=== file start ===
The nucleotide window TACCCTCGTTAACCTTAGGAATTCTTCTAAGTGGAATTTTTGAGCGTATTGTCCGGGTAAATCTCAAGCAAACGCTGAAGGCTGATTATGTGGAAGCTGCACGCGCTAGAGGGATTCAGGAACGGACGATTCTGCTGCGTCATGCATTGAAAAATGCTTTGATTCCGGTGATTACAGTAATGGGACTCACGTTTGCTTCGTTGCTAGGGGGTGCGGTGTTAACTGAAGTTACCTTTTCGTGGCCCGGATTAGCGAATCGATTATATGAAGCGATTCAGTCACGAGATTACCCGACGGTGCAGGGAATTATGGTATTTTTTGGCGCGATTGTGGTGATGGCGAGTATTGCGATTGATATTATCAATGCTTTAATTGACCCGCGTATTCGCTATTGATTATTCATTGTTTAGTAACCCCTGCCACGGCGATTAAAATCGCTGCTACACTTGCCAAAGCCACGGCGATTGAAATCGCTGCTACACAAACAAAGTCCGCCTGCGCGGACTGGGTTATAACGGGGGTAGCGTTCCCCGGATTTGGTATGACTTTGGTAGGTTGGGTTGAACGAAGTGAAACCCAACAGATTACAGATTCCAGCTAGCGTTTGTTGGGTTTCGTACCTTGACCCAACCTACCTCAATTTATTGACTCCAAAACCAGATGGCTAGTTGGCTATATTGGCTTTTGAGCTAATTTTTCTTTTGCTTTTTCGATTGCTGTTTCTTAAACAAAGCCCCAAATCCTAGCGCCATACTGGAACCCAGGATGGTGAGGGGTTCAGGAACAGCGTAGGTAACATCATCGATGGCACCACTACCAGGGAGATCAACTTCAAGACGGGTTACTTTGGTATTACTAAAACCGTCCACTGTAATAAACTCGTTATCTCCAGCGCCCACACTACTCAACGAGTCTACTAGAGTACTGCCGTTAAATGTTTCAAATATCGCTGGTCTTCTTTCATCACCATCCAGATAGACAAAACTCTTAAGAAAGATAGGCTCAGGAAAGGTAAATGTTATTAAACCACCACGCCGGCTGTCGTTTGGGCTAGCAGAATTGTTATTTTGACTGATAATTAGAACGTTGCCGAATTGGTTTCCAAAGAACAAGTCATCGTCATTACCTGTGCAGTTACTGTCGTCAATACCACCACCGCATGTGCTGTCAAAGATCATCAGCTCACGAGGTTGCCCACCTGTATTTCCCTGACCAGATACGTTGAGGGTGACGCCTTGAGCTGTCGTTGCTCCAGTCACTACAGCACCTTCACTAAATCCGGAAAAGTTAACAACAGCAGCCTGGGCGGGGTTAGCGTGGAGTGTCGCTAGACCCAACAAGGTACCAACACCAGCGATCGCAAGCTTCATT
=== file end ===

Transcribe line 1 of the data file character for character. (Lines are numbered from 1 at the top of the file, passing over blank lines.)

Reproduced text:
The nucleotide window TACCCTCGTTAACCTTAGGAATTCTTCTAAGTGGAATTTTTGAGCGTATTGTCCGGGTAAATCTCAAGCAAACGCTGAAGGCTGATTATGTGGAAGCTGCACGCGCTAGAGGGATTCAGGAACGGACGATTCTGCTGCGTCATGCATTGAAAAATGCTTTGATTCCGGTGATTACAGTAATGGGACTCACGTTTGCTTCGTTGCTAGGGGGTGCGGTGTTAACTGAAGTTACCTTTTCGTGGCCCGGATTAGCGAATCGATTATATGAAGCGATTCAGTCACGAGATTACCCGACGGTGCAGGGAATTATGGTATTTTTTGGCGCGATTGTGGTGATGGCGAGTATTGCGATTGATATTATCAATGCTTTAATTGACCCGCGTATTCGCTATTGATTATTCATTGTTTAGTAACCCCTGCCACGGCGATTAAAATCGCTGCTACACTTGCCAAAGCCACGGCGATTGAAATCGCTGCTACACAAACAAAGTCCGCCTGCGCGGACTGGGTTATAACGGGGGTAGCGTTCCCCGGATTTGGTATGACTTTGGTAGGTTGGGTTGAACGAAGTGAAACCCAACAGATTACAGATTCCAGCTAGCGTTTGTTGGGTTTCGTACCTTGACCCAACCTACCTCAATTTATTGACTCCAAAACCAGATGGCTAGTTGGCTATATTGGCTTTTGAGCTAATTTTTCTTTTGCTTTTTCGATTGCTGTTTCTTAAACAAAGCCCCAAATCCTAGCGCCATACTGGAACCCAGGATGGTGAGGGGTTCAGGAACAGCGTAGGTAACATCATCGATGGCACCACTACCAGGGAGATCAACTTCAAGACGGGTTACTTTGGTATTACTAAAACCGTCCACTGTAATAAACTCGTTATCTCCAGCGCCCACACTACTCAACGAGTCTACTAGAGTACTGCCGTTAAATGTTTCAAATATCGCTGGTCTTCTTTCATCACCATCCAGATAGACAAAACTCTTAAGAAAGATAGGCTCAGGAAAGGTAAATGTTATTAAACCACCACGCCGGCTGTCGTTTGGGCTAGCAGAATTGTTATTTTGACTGATAATTAGAACGTTGCCGAATTGGTTTCCAAAGAACAAGTCATCGTCATTACCTGTGCAGTTACTGTCGTCAATACCACCACCGCATGTGCTGTCAAAGATCATCAGCTCACGAGGTTGCCCACCTGTATTTCCCTGACCAGATACGTTGAGGGTGACGCCTTGAGCTGTCGTTGCTCCAGTCACTACAGCACCTTCACTAAATCCGGAAAAGTTAACAACAGCAGCCTGGGCGGGGTTAGCGTGGAGTGTCGCTAGACCCAACAAGGTACCAACACCAGCGATCGCAAGCTTCATT